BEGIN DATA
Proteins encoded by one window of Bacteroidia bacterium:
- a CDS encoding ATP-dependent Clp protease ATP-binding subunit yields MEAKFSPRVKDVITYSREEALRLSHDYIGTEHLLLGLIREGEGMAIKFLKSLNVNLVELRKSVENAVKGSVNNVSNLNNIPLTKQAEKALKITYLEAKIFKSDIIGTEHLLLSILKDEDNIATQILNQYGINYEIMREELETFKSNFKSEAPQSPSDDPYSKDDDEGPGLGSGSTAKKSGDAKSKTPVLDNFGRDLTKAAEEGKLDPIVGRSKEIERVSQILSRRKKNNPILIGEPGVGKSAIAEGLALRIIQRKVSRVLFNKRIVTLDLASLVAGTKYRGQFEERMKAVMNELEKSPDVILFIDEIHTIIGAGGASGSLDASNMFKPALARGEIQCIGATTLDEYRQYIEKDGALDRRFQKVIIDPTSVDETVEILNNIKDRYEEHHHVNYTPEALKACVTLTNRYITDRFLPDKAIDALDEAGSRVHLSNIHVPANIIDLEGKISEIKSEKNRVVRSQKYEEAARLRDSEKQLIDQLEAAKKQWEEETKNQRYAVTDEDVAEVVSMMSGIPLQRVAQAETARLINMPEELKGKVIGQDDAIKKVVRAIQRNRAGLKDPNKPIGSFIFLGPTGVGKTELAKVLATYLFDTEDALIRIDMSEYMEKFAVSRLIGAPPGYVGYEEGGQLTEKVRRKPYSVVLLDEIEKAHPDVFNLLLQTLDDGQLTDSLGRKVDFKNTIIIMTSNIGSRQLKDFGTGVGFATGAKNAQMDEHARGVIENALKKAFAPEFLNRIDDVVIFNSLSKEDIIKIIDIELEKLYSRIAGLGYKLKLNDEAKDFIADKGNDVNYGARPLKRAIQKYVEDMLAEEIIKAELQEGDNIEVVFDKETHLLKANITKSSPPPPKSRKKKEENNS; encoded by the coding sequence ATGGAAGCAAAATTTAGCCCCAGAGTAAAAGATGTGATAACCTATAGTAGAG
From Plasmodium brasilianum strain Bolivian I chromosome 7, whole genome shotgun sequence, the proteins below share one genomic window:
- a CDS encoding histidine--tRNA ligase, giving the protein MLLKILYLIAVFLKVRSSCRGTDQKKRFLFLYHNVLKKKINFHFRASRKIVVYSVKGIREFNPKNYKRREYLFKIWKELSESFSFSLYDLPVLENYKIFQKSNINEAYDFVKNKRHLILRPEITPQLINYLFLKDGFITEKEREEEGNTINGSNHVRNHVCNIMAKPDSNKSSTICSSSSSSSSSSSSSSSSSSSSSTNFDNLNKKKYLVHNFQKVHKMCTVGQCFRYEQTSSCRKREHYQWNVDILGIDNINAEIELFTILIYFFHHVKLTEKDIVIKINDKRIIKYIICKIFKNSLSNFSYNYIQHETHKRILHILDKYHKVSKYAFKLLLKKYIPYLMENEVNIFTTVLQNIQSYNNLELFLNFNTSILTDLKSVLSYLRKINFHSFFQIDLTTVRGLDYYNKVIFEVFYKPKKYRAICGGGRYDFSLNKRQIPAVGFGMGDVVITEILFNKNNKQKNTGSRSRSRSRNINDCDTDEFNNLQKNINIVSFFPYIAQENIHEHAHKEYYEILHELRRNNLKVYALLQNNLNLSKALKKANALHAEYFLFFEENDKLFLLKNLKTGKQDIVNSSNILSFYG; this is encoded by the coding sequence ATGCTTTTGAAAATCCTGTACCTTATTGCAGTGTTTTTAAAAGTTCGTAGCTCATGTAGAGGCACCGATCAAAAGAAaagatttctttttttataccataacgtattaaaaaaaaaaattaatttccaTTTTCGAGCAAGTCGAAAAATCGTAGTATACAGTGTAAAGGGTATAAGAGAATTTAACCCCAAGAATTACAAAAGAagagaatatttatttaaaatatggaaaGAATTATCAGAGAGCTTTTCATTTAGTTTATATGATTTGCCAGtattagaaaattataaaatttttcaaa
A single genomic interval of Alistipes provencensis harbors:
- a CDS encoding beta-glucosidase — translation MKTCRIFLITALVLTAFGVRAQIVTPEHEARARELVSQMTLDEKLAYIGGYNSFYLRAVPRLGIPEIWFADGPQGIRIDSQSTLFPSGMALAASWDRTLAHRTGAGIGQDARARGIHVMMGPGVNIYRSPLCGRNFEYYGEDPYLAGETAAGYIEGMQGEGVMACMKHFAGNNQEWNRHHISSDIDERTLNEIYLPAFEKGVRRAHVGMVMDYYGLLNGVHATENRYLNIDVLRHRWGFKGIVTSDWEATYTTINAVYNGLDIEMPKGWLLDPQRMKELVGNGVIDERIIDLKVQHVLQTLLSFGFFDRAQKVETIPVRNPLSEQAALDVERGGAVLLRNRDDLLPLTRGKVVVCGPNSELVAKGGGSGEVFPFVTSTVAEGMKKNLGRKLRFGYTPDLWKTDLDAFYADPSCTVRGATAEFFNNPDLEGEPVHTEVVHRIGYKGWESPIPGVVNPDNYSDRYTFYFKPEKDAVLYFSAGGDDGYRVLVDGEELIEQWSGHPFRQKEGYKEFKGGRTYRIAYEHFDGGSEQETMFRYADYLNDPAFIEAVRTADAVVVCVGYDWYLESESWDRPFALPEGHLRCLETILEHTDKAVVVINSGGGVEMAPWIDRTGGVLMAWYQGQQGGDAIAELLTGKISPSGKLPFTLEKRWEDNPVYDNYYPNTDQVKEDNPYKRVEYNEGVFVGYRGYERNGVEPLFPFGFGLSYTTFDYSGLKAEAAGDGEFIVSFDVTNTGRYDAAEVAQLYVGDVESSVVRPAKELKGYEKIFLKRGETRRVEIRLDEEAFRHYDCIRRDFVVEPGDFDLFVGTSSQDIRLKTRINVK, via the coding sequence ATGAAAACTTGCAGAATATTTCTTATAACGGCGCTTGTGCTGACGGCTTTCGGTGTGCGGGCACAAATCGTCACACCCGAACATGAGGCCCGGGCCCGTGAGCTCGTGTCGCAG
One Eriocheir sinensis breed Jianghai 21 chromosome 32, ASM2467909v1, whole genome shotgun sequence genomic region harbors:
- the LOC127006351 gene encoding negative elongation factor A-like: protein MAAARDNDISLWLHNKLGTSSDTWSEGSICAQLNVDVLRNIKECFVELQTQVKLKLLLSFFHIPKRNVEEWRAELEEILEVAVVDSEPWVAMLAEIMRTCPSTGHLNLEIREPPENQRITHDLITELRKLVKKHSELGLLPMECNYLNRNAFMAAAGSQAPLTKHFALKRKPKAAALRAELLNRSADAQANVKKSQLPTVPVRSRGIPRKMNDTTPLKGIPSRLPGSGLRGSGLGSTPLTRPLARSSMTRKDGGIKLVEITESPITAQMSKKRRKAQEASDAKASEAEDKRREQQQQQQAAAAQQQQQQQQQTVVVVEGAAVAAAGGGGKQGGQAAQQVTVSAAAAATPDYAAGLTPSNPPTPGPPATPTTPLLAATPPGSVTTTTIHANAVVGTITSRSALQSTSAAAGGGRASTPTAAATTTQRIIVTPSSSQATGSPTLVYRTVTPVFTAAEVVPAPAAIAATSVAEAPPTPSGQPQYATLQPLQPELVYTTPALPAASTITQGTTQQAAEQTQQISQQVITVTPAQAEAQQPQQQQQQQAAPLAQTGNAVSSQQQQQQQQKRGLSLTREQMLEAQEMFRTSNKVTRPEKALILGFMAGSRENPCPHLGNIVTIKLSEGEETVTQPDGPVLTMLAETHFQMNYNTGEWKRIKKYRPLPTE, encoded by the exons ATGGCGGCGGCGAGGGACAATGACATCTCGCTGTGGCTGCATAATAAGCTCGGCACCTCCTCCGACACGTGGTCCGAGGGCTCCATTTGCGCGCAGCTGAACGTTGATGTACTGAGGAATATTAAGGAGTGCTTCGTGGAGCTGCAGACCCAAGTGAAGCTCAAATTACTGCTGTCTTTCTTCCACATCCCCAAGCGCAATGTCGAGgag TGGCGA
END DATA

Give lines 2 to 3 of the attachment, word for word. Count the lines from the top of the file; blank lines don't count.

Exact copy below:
- a CDS encoding ATP-dependent Clp protease ATP-binding subunit yields MEAKFSPRVKDVITYSREEALRLSHDYIGTEHLLLGLIREGEGMAIKFLKSLNVNLVELRKSVENAVKGSVNNVSNLNNIPLTKQAEKALKITYLEAKIFKSDIIGTEHLLLSILKDEDNIATQILNQYGINYEIMREELETFKSNFKSEAPQSPSDDPYSKDDDEGPGLGSGSTAKKSGDAKSKTPVLDNFGRDLTKAAEEGKLDPIVGRSKEIERVSQILSRRKKNNPILIGEPGVGKSAIAEGLALRIIQRKVSRVLFNKRIVTLDLASLVAGTKYRGQFEERMKAVMNELEKSPDVILFIDEIHTIIGAGGASGSLDASNMFKPALARGEIQCIGATTLDEYRQYIEKDGALDRRFQKVIIDPTSVDETVEILNNIKDRYEEHHHVNYTPEALKACVTLTNRYITDRFLPDKAIDALDEAGSRVHLSNIHVPANIIDLEGKISEIKSEKNRVVRSQKYEEAARLRDSEKQLIDQLEAAKKQWEEETKNQRYAVTDEDVAEVVSMMSGIPLQRVAQAETARLINMPEELKGKVIGQDDAIKKVVRAIQRNRAGLKDPNKPIGSFIFLGPTGVGKTELAKVLATYLFDTEDALIRIDMSEYMEKFAVSRLIGAPPGYVGYEEGGQLTEKVRRKPYSVVLLDEIEKAHPDVFNLLLQTLDDGQLTDSLGRKVDFKNTIIIMTSNIGSRQLKDFGTGVGFATGAKNAQMDEHARGVIENALKKAFAPEFLNRIDDVVIFNSLSKEDIIKIIDIELEKLYSRIAGLGYKLKLNDEAKDFIADKGNDVNYGARPLKRAIQKYVEDMLAEEIIKAELQEGDNIEVVFDKETHLLKANITKSSPPPPKSRKKKEENNS; encoded by the coding sequence ATGGAAGCAAAATTTAGCCCCAGAGTAAAAGATGTGATAACCTATAGTAGAG
From Plasmodium brasilianum strain Bolivian I chromosome 7, whole genome shotgun sequence, the proteins below share one genomic window: